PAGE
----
Zara Larsson On Her US Debut LP, Beyonce & International Hit Singles: Idolator Interview
Sweden has been exporting great pop music since the height of ABBA-mania in the 1970s. It’s a tradition that continues today with artists like Tove Lo, Robyn and Zara Larsson. While the latter is just getting started in the US, she has already built an impressive portfolio of international hits including power ballad “Uncover,” breezy banger “Lush Life” and MNEK duet “Never Forget You,” which recently became the diva’s first top five hit in the UK.
I caught up with the 17-year-old in Los Angeles last month and asked about her plans for America. Zara revealed that she’s promoting dual singles in the US and furiously finishing up her debut international album with an impressive line-up of producers. We also talked about the newcomer’s obsession with Beyonce, her unique approach to social media and Sweden’s pop pedigree. Find out more below.
How did you get your start in the music business?
It became serious when I signed with the Swedish record company, TEN. I was 14 at that time. We were just in the studio for about a year before we came out with an EP. I was stressed out by then because I was like, “I’m not going to make it. How am I supposed to make it? Why is my song going to be a success.” You know? But we decided to release the EP just two months after I turned 15, so in February 2013.
That’s so young.
Yeah it is right? But I was really stressed out like, “We got to do this now.” You know? I thought we were waiting way to long. And we released it and “Uncover” just exploded in Scandinavia. It was number one in Denmark, Norway and Sweden. Those three countries were the only countries we released “Uncover” in. We just went back to the studio and did a second EP. It went really well and then we decided to just make an album. It sold platinum in Sweden. Then we were like, “Yo, we should take this overseas or push it in Europe because we have always been focusing on Scandinavia.”
Which was a good thing because I feel so prepared now. I feel really confident in what I’m doing and what I don’t want to do. I feel really good. Of course in America everything’s much bigger, but I’ve done it. So it’s not like I’m a total rookie. I’m glad that we started out in Sweden, in my home country, so we could try out a few things — what works, what doesn’t work. I know now and we are aiming for the first international album.
“Uncover” had an unusually long shelf life. Did you know you were onto something special?
Absolutely. The funny thing, like you say, it took two years before we were like, “Maybe we should push this song outside of Scandinavia.” It became a pretty big deal in Europe, but maybe the song is a bit dated for America because it’s not a new song. So we are pushing for “Lush Life” now, which is I feel is really fresh.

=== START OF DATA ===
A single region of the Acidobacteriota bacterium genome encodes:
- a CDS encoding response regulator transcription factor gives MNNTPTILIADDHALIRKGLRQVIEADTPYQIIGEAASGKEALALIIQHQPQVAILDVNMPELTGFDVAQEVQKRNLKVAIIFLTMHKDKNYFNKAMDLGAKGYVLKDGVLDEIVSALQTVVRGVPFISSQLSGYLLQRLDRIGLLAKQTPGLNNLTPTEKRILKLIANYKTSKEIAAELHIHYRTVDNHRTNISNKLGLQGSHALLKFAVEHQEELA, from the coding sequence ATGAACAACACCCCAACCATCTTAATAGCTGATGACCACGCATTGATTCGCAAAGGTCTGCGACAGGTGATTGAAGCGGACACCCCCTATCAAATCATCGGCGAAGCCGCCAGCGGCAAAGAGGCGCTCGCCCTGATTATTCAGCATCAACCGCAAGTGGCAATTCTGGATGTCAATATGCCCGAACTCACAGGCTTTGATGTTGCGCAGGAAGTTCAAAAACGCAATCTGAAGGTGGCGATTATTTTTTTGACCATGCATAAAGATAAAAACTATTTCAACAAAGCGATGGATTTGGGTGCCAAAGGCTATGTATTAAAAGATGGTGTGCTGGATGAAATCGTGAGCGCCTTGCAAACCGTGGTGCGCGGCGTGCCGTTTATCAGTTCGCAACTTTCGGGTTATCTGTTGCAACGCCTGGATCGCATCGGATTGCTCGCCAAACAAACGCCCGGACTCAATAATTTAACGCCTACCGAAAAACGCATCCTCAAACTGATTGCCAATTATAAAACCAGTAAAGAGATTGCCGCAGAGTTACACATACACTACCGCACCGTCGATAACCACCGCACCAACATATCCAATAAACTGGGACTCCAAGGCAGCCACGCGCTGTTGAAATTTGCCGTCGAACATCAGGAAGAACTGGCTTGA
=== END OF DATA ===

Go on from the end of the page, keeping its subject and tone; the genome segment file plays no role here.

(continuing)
I love “Lush Life.”
It’s a fun song. Also “Never Forget You” with MNEK. There’s a lot going on, but I find that really fun! So, it’s not like I’m promoting one song. I will probably do that when we find the single for the album. Then we’re going to pick one song and promote it worldwide, so it’s not like four different songs.
Your vocal on “Uncover” is so impressive. Did you get voice lessons as a kid?
No, I never had vocal training. I don’t think it works. I think it’s a waste of money. Literally when I go to the vocal coach I’m like, “You are teaching me nothing.” You know? I think it would be good to have a vocal coach to kind of keep the voice I have, so I don’t break it or damage it… but I never went to someone to develop it or make it sound the way it does today. I’ve always been singing. My mom can tell, I’ve been singing just in my room.
How did you connect with MNEK?
To be honest, I was supposed to be in a session with this other writer, Astronomyy. That was basically my very first session. I was not a writer, but I really wanted to write. Before I signed the publishing deal that I’ve signed now, I was like, “Maybe I should try it out before I sign something.” I didn’t know if I was good or bad. I had never done it. Astronomyy’s not a top liner, he’s a producer and a good writer but you know, he’s not a top liner.
So we brought MNEK in because I know that he is a great writer and he produces too. So we got in the studio, which was basically set up by the labels. It was just such a vibey day the song basically wrote itself. It took two hours and then we had a new song. It was like, “Wow! Is it that easy to write a song?”
Probably not for most people.
Right. After that session, I figured out I just had a really, really good day. All three of us had a really good day.
Yeah! MNEK was like, “Wow, this is so good!” We were having so much fun and I was so inspired by [Justin Bieber and Jack Ü’s] “Where Are Ü Now” because that had just been released and we were just vibing. After that we did a lot of songs together. I’ve been in London in his studio quite a few times. We have like five or six songs. We’ve been working on my album. “Never Forget You” was supposed to be a song for me, but then he was like, “I want to do it.” And I was like, “But I want to do it.” We couldn’t agree on that, so our labels were like, “Just do a duet.” Which was such a good thing to do, I’m really happy we did that.
It’s been a huge hit around the world. Is this the song that’s going to break you in America?